- Doing Difference
Doing Difference is a landmark concept that grew out of the authors' earlier idea  of "doing gender", first presented at the American Sociological Association in 1977 by Candace West and Don Zimmerman  and published in an early issue of Gender and Society in 1987. In 1995, Candace West and Sarah Fenstermaker sought to extend the idea of gender as an ongoing interactional process into the realms of race and class.
They begin their argument by asserting that the intersection of these three fundamental ways to categorize social difference cannot simply be thought of in a mathematical or even strictly hierarchical sense. That is, simply plugging in these concepts as variables in a multiple regression model to predict life success in a particular society provides a simplified way to look at their relative effects, but would fail to provide an adequate basis for even understanding, lesser yet altering systemic inequalities based on race, class, and gender. For instance, Poor black women in the United States face immense social disadvantages, but to place them at the bottom of some abstract listing of vulnerable populations tells us little about how race, class, and gender interacted in their biography and social milieu to constrain and direct their lives. Their analysis of these core differences from the standpoint of ethnomethodology turns the focus away from individual characteristics. Instead, they are understood processually as "emergent properties of social situations" which simultaneously produce systematically different outcomes for social groups and the rationale for such disparities.
The authors assert that the reason race and class were not adequately considered in earlier works is because the feminist movement has historically been the province of white middle class women in the developed world who were not sufficiently affected or attuned to the nature of these corollary oppressions. Furthermore, few women outside this privileged lot were able to gain access to institutions of higher education, which might have permitted them to engage in the academic discourse and activity about such shortcomings. Even if they had, the gatekeepers within the academy and at leading journals made this unlikely process even more difficult. Perhaps overt racism and classism (and sexism) is less apparent today in these institutions, but the tendency remains for those in positions of power to view the world in a way that discounts the experience of marginalized groups. A greater understanding of this core critique within Third-wave feminism can be gained through reading the early works of Patricia Hill Collins and bell hooks.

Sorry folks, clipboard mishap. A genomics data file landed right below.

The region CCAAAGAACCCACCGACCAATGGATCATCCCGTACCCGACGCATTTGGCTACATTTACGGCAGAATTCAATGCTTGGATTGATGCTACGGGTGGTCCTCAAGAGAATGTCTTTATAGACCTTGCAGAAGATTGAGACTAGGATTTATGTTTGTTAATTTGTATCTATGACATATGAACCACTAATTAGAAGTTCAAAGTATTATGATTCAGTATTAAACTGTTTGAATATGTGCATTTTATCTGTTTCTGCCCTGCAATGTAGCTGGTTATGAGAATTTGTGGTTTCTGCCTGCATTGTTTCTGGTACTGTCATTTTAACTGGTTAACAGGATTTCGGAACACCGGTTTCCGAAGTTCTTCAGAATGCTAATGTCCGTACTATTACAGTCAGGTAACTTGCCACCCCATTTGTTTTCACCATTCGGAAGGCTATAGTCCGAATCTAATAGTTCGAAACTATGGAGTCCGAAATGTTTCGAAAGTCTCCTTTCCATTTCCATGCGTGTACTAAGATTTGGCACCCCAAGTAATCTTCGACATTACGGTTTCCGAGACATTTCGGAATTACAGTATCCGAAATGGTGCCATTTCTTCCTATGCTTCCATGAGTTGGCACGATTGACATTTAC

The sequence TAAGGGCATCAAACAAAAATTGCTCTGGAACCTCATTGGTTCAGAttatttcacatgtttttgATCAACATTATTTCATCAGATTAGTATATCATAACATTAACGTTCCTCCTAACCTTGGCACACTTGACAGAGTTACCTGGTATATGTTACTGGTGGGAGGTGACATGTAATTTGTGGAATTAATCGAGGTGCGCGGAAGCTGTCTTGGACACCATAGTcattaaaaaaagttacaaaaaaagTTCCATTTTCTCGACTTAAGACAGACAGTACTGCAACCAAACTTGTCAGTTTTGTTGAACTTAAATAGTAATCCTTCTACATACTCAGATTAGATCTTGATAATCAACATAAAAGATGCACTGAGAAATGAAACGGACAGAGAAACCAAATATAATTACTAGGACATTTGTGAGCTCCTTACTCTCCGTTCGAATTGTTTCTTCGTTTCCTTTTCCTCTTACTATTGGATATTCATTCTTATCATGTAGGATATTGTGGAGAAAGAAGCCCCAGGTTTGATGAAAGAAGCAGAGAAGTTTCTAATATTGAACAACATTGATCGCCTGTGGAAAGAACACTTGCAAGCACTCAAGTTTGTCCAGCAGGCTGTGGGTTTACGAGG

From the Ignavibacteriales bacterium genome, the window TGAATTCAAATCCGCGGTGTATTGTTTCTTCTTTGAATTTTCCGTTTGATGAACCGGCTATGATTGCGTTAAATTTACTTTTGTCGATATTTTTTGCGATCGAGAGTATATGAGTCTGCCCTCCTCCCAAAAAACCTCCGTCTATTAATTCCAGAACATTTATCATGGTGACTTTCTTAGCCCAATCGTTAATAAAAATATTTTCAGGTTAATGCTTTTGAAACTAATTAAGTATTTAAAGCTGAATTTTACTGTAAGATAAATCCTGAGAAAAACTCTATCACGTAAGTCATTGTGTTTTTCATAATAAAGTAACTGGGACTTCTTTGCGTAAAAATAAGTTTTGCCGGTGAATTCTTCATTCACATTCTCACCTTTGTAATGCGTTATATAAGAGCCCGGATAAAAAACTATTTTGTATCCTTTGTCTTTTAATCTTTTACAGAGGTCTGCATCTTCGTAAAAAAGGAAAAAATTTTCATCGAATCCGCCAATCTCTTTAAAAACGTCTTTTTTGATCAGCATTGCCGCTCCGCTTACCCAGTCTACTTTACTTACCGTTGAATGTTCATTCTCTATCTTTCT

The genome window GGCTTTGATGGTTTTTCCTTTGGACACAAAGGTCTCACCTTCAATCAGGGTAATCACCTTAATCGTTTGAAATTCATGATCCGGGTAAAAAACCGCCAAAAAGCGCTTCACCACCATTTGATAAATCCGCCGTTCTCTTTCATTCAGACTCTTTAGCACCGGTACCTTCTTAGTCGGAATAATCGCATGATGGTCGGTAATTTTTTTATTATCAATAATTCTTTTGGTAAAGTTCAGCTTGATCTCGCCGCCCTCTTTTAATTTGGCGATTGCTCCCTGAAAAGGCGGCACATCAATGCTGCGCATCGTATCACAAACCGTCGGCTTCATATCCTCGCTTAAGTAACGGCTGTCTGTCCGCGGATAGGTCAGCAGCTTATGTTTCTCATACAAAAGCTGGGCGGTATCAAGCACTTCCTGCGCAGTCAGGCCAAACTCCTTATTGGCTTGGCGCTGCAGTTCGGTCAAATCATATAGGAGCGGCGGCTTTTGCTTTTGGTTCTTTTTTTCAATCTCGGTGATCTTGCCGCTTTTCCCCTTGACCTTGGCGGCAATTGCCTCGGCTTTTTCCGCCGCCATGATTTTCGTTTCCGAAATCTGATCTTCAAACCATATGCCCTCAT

The central theme of "difference" here is meant to illustrate how the concepts of race and gender have been falsely conceived as biologically bound predictors of behavior and aptitude among those who are a certain skin color or sex. The commonalities within these somewhat arbitrary categories often exaggerated and the behavior of the most dominant group within the category (e.g. rich white men or women) becomes idealized as the only appropriate way to fulfill one social role. This conceptualization is then employed as a means of excluding and stigmatizing those who do not or cannot live up to these standards. This process of "doing difference" is realized in constant interpersonal interactions that reaffirm and reproduce social structure. Experiencing the world through the interaction of these "essentialized" characteristics and especially through dominant group's frame of reference (power interests) produces a pattern of thought and behavior that reproduces these social inequalities.
Social science research has rendered dubious any claim that race can simply be conflated with color, or gender with genitalia, or even class with paychecks. Class may not seem as prone to ideas about natural social differentiation, but within capitalist societies, it is often assumed that one's economic situation is a more or less direct indication of one's capacity to achieve. Since women and people of color taken are more often poor, natural disadvantage is at least tacitly assumed by many. Given the general observation that powerful groups seem to rely heavily on these ideas of natural subordination, many liberationist thinkers came to the conclusion that this essentialism would be a prime rhetorical vehicle to subvert. Thus, the deconstruction of role theory and functionalism within sociology was a central theme from the 1960s onward. This still left a somewhat gaping theoretical vacuum, one that continues to be felt by people struggling with this challenge to fundamentally alter their social cosmology.
Social constructionism has assumed the major explanatory role in these discussions by positing that the meanings of these supposedly ascribed statuses are in fact situationally dependent on the sort of social context in which we employ them. That is, race, class, and gender aren't just objective scientific facts, but dynamic processes of culturally constructing cues for moral behavior (for which one can be held personally accountable) in a particular circumstance. It is these constantly occurring processes, not some divinely decreed grand plan, which reproduces social structure. Individuals "do difference" when they acknowledge (knowingly or unknowingly) how their categorization renders them socially accountable to acting in a particular way in a situation. However, when individuals recalibrate "doing difference" to produce alternative ways to conceptualize interaction patterns, it amounts to social change.
- West, Candace and Sarah Fenstermaker. 1995. "Doing Difference". Gender and Society, 9(1)8-37.
- West, Candace and Don H. Zimmerman. 1987. "Doing Gender". Gender and Society, 1(2)125-151.
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